Calling all professional Boxers get behind a great cause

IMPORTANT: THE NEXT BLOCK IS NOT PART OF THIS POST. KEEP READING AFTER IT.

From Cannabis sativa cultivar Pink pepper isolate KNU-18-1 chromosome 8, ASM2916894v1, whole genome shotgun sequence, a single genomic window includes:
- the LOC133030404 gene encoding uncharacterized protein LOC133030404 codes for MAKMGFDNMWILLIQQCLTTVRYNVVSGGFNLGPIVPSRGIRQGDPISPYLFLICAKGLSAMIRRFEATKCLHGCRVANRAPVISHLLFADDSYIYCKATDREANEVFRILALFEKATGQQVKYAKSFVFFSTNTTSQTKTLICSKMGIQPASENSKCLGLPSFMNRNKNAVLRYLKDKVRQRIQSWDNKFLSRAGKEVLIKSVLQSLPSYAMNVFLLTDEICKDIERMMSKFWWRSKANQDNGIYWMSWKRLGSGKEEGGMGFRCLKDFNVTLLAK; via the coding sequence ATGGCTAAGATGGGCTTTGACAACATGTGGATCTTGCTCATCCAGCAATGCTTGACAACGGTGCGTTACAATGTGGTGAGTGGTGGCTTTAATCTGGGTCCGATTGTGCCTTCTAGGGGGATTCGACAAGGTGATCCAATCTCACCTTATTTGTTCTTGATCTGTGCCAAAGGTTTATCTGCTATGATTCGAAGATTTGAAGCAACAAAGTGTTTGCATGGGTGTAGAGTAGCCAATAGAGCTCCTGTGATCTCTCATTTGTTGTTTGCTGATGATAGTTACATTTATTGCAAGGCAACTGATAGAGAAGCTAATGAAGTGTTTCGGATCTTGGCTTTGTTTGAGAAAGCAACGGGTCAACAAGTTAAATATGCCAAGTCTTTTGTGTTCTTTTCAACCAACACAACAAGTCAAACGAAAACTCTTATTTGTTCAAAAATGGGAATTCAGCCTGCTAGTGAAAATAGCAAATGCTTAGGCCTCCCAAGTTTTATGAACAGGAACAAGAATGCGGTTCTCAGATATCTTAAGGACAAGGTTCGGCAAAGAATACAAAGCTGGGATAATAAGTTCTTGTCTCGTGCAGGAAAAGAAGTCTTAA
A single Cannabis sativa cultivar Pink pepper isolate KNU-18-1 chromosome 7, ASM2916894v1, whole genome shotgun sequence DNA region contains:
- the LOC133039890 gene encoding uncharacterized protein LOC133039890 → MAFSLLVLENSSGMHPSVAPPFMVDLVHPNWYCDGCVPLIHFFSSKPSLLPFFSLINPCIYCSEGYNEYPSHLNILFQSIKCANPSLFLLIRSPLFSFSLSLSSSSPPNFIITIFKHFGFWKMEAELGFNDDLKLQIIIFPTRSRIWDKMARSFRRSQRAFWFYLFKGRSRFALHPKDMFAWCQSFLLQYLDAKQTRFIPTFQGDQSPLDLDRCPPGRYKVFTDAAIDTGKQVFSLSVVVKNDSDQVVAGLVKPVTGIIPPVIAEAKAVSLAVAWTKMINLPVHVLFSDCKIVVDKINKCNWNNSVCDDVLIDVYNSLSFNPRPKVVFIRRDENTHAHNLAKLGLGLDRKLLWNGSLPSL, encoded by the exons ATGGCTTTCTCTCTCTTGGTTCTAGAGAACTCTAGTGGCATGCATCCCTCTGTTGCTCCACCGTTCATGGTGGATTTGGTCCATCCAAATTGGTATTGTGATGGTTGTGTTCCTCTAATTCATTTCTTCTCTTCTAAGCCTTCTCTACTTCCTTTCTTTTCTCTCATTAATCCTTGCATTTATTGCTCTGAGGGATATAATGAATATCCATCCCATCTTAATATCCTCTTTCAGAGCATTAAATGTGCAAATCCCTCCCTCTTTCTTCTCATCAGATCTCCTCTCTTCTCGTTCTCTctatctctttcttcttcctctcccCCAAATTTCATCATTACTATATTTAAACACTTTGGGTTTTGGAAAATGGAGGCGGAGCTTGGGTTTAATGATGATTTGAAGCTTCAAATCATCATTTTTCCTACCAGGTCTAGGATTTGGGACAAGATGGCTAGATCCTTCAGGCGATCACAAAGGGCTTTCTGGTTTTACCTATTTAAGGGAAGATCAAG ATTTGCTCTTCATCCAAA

I have been contacted today by a friend who has asked me to use my influence in the Birmingham & Black Country boxing scene to ask for help form the professional boxing community. There is a charity event being held on Saturday 16th November at the Crosswells Inn Whyley walk Oldbury to raise money for research into the disease. I have been asked to ask any Midland professional boxers who could help by attending the event as a guest or maybe donate some memorabilia for the charity to raffle or auction off. I have been informed already that the new English Light è champ Shaken Pitters will be making appearance at the event. This is a very worthy cause to get behind and anything the pro boxing community could do would be fantastic. If you would like to help, contact the column and I will put you in touch the appropriate people. Below is Daisy’s story and also a link for more information, to anyone who does get involved I would like to thank in advance. Daisy was born to myself Toni & father Adam on the 4th June 2019 at 40+6 weeks after an uneventful pregnancy by a forcep delivery. Daisy Initially appeared to be a healthy baby passing all her newborn screenings and was able to go home once I was discharged. The next morning I raised my concerns to the doctors as Daisy appeared very sleepy, was feeding poorly and didn’t cry! Later on that day Daisy was transferred to Neonatal intensive care unit. It was here where our nightmare began. Over the next few days Daisy deteriorated was feeding poorly and having difficulties breathing on her own. After trying different breathing aids it was decided Daisy needed to be ventilated. She was moved to the most intensive care room, she was ventilated for almost 3 days. On Day 9 (diagnosis day) Daisy was doing much better she was now completely breathing on her own we thought she was getting better, little did we know the next conversation with the doctors was about to change our life’s forever. Daisy was diagnosed with a rare metabolic condition Non ketotic Hyperglycinemia (NKH for short) NKH affects 1 child in every 76,000 born there are approximately 50 kids in the UK and 500 worldwide living with this condition. Sadly the mortality rate for children born with NKH is high and many die before they make it out of toddlerhood. Those that survive are often extremely disabled with uncontrollable seizures. There is no cure, however there is research underway looking at gene replacement therapy, which may in the future hopefully save our babies life and prevent any parents in the future having to go through the nightmare and the heartache we have. Any donations will directly go to helping researchers find a cure to this awful disease!